NOAA's Office of National Marine Sanctuaries has released a proposal to expand the boundaries of Gulf of the Farallones (GFNMS) and Cordell Bank (CBNMS) national marine sanctuaries, two of 14 sites managed by NOAA, located off north-central California. The agency is accepting public and stakeholder comments on the proposal and related regulations through June 30.
The proposal is intended to protect the distinctive marine ecosystem north and west of the sanctuaries’ current boundaries. It would include waters and submerged lands off of Marin, Sonoma and Mendocino counties, including North America’s most intense “upwelling” site offshore of Point Arena. The nutrients brought to the surface during upwelling events at Point Arena are carried south into the sanctuaries by the prevailing California Current; these nutrients fuel an incredibly productive ocean area protected by GFNMS and CBNMS.
The sanctuaries are destination feeding areas for endangered blue whales and humpback whales, sharks, salmon, and seabirds like albatrosses and shearwaters that travel tens of thousands of miles. Food that results from the Point Arena upwelling center also supports the largest assemblage of breeding seabirds in the contiguous United States on the Farallon Islands.
“The waters off the northern California coast are nutrient-rich and drive a thriving marine ecosystem,” said Daniel J. Basta, director of NOAA’s Office of National Marine Sanctuaries. “These two sanctuaries provide great recreational and educational opportunities for thousands of visitors each year. Public comments are an important part of the process as we look at this proposal to expand the boundaries.”
Established in the 1980s, the sanctuaries together protect more than 2,000 square miles of ocean near the coast of San Francisco. Under the proposal, Gulf of the Farallones National Marine Sanctuary would be extended north and west from Bodega Bay in Sonoma County to a few miles north of Point Arena lighthouse in Mendocino County, including state and federal waters. Cordell Bank National Marine Sanctuary expansion would be extended west and slightly north to protect important subsea features such as Bodega Canyon.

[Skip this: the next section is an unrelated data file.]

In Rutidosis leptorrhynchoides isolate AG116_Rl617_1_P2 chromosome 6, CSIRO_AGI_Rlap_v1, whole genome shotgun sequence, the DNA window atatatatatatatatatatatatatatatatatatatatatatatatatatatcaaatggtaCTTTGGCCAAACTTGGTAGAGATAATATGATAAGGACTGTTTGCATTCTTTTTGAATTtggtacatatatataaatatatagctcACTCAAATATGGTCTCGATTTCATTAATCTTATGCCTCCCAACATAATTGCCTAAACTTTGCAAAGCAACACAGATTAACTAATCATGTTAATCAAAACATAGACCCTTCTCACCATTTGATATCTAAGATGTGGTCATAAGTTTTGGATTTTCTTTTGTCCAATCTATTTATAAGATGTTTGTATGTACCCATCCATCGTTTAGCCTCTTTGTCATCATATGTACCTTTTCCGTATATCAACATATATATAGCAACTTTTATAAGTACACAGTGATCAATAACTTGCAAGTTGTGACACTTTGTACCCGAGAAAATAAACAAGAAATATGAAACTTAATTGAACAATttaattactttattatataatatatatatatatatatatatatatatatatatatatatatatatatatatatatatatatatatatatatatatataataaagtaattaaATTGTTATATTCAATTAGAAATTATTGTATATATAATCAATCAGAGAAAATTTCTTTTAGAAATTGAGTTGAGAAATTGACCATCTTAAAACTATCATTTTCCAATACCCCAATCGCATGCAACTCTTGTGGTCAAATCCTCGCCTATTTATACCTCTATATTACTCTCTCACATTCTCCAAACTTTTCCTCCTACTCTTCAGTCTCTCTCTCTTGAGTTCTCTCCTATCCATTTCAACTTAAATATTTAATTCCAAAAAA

During a review of both sanctuaries’ management plans, NOAA received comments from the public in 2001 expressing interest in expanding the boundaries north and west. In response, the revised management plans published in 2008 included a public process to consider possible expansion. Also, California Senator Barbara Boxer and former U.S. Rep. Lynn Woolsey, whose district included areas near the sanctuaries, both introduced legislation several times in Congress between 2004 and 2011 to expand the sanctuaries’ boundaries. In 2012, under the authority of the National Marine Sanctuaries Act, NOAA began considering the boundary expansion.
Public hearings are planned for the public to learn more about the proposal and comment on the proposal. Meetings are scheduled for:
May 22: U.S. Army Corps of Engineers Bay Model Visitor Center, Sausalito, 6 p.m. June 16: Point Arena City Hall, 6 p.m. June 17: Gualala Community Center, 6 p.m. June 18: Grange Hall, Bodega Bay, 6 p.m.
Comments on the proposal may also be submitted through June 30 via:
These comments will be considered when preparing the final rule. If you have comments on multiple documents, you can record them individually (preferred) or as a combined comment on any document. All comments will be considered. For more information on the expansion proposal, visit: http://farallones.noaa.gov/manage/expansion_cbgf.html
Gulf of the Farallones National Marine Sanctuary encompasses nearly 1,300 square miles of ocean and coastal waters beyond California’s Golden Gate Bridge. The sanctuary supports an abundance of species including the largest breeding seabird rookery in the contiguous United States, and other species such as whales and white sharks. Visit http://www.farallones.noaa.gov.
Cordell Bank National Marine Sanctuary, with its main feature, Cordell Bank, located about 49 miles northwest of the Golden Gate Bridge, is a destination feeding area for local and migratory marine life. The sanctuary’s productive waters and unique undersea topography provide the foundation for a rich and diverse marine community. Visit http://www.cordellbank.noaa.gov.